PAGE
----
Page last updated at 15:47 GMT, Friday, 23 April 2010 16:47 UK

Thai voices: "Divisions too big to heal''

Three Bangkok residents describe growing tension in the city and pessimism about a peaceful way out of the conflict.

Hatairat Rueangkunarom, red-shirt supporter, Bangkok
Hatairat Rueangkunarom

Last night there were five explosions around Silom Road. Until now we haven't established who's behind them.

My red-shirt friends, especially the old men, couldn't sleep. We worry about the government's accusations that bombs came from the midst of the red-shirts.

If anything - we are the ones who are being attacked. Yesterday I saw a man, a taxi driver who was wearing red clothes. He was attacked by two people - probably supporters of the multi-coloured group. This is not the first such incident but the newspapers are not interested in covering it. It hurt my heart to see it.

I love my king and I'd do everything to protect democracy

The government is in full control of the mass media. They closed a TV station and a website. How authoritarian!

I work as a purchasing manager during the day, but I spend all my free time helping other members of the red-shirt family. Yes, they are all my family.

Sometimes I can't be there physically at Ratchaprasong Road because my home is quite far from there. But then I spend lots of time on the internet trying to share information with other supporters who live in remote provinces.

The only news they get comes from TV, which tells lies. We talk and I update them on what's happening in Ratchaprasong. I also spread the information about who needs what - food, medicine, water.

I love my king and I'd do everything to protect democracy.

Teeranai Charuvastra, student, Bangkok
Teeranai Charuvastra

I'm baffled by the attacks. I visited Silom Road myself just two days ago and witnessed the heavy presence of troops in the area. The district was packed with soldiers.

I remember thinking what could possibly go wrong. Many people are wondering how these attacks could have taken place right in the most heavily guarded area of the capital.

We just don't know who's behind it and right now all kinds of rumours are circulating.

Everyone's saying that there's a rift within the army. We all know that the army chief is retiring soon and who knows - there might be a change of command happening right now.

I agree with the red-shirts' demands, but I don't agree with their tactics - to hold our city hostage

The prevailing mood is that of fear. We are afraid of the yellow-shirts. Some of them were injured last night and there might be retaliations.

We are more afraid of the yellows than the reds. They are very aggressive towards the reds and I still remember the violent clash between those two a couple of years ago.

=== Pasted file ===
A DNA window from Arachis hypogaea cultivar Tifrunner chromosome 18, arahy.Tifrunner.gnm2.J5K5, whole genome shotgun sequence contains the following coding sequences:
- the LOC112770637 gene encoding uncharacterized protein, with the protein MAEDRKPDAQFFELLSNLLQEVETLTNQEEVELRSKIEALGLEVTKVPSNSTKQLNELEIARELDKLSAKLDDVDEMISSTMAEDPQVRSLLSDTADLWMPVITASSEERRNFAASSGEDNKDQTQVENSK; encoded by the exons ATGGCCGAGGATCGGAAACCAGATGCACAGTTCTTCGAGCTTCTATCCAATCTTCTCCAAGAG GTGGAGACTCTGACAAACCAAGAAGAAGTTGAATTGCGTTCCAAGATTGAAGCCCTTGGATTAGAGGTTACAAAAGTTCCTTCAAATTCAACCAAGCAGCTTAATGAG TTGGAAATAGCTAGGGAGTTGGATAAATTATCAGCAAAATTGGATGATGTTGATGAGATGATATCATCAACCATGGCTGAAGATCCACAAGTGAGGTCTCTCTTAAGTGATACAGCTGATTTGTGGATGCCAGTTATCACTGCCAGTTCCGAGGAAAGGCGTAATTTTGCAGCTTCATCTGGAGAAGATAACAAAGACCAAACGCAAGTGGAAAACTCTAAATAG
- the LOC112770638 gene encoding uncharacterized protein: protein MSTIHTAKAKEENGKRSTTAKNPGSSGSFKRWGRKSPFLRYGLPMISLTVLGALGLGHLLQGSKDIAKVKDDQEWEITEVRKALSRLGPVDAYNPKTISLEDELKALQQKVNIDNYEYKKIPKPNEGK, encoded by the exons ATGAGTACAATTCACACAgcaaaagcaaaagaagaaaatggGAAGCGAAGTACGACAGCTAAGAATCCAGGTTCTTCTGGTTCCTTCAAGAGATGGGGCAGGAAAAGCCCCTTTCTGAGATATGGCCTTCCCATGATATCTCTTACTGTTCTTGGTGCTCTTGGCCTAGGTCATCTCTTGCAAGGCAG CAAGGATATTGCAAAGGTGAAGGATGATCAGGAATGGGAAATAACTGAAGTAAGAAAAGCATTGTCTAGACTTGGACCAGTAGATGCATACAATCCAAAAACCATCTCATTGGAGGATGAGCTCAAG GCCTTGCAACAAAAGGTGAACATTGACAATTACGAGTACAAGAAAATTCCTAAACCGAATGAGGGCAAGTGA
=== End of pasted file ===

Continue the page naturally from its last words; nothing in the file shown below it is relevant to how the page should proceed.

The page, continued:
The reds too are becoming more and more provocative.

Why did they have to stage their protests right in the heart of the business district? Did they want to provoke some violence?

Stand-off between protesters and the army. Photo: Jona Kompa
Red-shirt stand-off. Photo: Jona Kompa

People in Bangkok are annoyed with the protests. The department stores are closed, traffic is chaotic, the sky train is affected.

We are afraid to go out at night. A friend of mine cancelled her birthday party because no-one would come out.

There are rumours about an army crackdown on protesters. You just don't want to be in the middle when that happens.

There have also been reports about people being harassed and attacked for wearing the "wrong'=" colours. I avoid wearing red and yellow colours these days. It's funny - people take colours so seriously here.

I agree with the red-shirts' demands, but I don't agree with their tactics - to hold our city hostage.

The divisions right now are so apparent. You can't imagine the disgust the urban middle classes feel towards the rural northerners.

You make an innocent remark that it's been quiet today and you get asked: Are you red or yellow? You meet someone for the first time - Are you red or yellow?

Families are being divided because of allegiances. People are worried about what will happen. The division among the Thai society may be too big to heal.

Amu, Bangkok resident

I work near the business district. I was home when last night's explosions happened. What I saw was reds and the other groups hurling bottles, stones and abuses at each other.

What is happening right now - it's a recipe for civil war

The situation has become much more tense. It seems it's the leaders of the reds who are instigating the whole thing.

What makes me sick is they say it's peaceful and it's not so peaceful anymore. Everyone sees that many reds are violent and aggressive. They cannot listen to those who have a different opinion.

There are now many different groups emerging and it is no longer just about politics. One of the new groups, which calls itself the Silom group after the name of the business district, are people who make a living there by selling things on the sidewalks.

Bangkok protests
Jeffrey Lane sent us this photo of Red-shirts in Bangkok

These people don't want the reds camping in the area and preventing them from earning a living.

There's also the multi-coloured group, which came into existence about three weeks ago. These are people who disagree with the reds' demands for dissolution of parliament. It all started on Facebook.

There are many people without colour, just ordinary people, who don't want to have these protests anymore.

There is so much hatred between the different groups, so much division. I don't see things calming down by themselves. There'll be more violence. What is happening right now - it's a recipe for civil war.

Print Sponsor

Has China's housing bubble burst?
How the world's oldest clove tree defied an empire
Why Royal Ballet principal Sergei Polunin quit


Americas Africa Europe Middle East South Asia Asia Pacific